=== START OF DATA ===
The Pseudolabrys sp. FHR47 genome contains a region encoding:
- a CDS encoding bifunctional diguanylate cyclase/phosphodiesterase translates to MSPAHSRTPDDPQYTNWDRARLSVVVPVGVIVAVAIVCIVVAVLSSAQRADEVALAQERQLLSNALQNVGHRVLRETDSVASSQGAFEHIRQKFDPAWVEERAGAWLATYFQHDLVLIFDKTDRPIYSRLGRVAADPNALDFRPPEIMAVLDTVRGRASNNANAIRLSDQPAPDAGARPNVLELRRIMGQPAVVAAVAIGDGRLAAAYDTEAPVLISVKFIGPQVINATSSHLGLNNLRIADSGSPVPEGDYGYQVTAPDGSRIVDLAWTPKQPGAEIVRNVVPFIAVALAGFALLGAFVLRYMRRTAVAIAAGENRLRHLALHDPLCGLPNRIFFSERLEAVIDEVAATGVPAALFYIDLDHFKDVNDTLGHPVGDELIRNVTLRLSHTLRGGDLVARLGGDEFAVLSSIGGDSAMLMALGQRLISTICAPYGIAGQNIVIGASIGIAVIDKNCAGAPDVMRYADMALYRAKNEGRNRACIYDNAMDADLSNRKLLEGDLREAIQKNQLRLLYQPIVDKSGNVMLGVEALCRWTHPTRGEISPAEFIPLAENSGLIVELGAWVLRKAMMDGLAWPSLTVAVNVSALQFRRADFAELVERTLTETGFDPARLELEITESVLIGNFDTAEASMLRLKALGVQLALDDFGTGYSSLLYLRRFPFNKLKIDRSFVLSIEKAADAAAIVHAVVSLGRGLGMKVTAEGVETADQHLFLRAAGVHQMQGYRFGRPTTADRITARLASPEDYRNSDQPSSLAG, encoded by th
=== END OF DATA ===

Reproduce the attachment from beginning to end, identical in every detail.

The Pseudolabrys sp. FHR47 genome contains a region encoding:
- a CDS encoding bifunctional diguanylate cyclase/phosphodiesterase translates to MSPAHSRTPDDPQYTNWDRARLSVVVPVGVIVAVAIVCIVVAVLSSAQRADEVALAQERQLLSNALQNVGHRVLRETDSVASSQGAFEHIRQKFDPAWVEERAGAWLATYFQHDLVLIFDKTDRPIYSRLGRVAADPNALDFRPPEIMAVLDTVRGRASNNANAIRLSDQPAPDAGARPNVLELRRIMGQPAVVAAVAIGDGRLAAAYDTEAPVLISVKFIGPQVINATSSHLGLNNLRIADSGSPVPEGDYGYQVTAPDGSRIVDLAWTPKQPGAEIVRNVVPFIAVALAGFALLGAFVLRYMRRTAVAIAAGENRLRHLALHDPLCGLPNRIFFSERLEAVIDEVAATGVPAALFYIDLDHFKDVNDTLGHPVGDELIRNVTLRLSHTLRGGDLVARLGGDEFAVLSSIGGDSAMLMALGQRLISTICAPYGIAGQNIVIGASIGIAVIDKNCAGAPDVMRYADMALYRAKNEGRNRACIYDNAMDADLSNRKLLEGDLREAIQKNQLRLLYQPIVDKSGNVMLGVEALCRWTHPTRGEISPAEFIPLAENSGLIVELGAWVLRKAMMDGLAWPSLTVAVNVSALQFRRADFAELVERTLTETGFDPARLELEITESVLIGNFDTAEASMLRLKALGVQLALDDFGTGYSSLLYLRRFPFNKLKIDRSFVLSIEKAADAAAIVHAVVSLGRGLGMKVTAEGVETADQHLFLRAAGVHQMQGYRFGRPTTADRITARLASPEDYRNSDQPSSLAG, encoded by th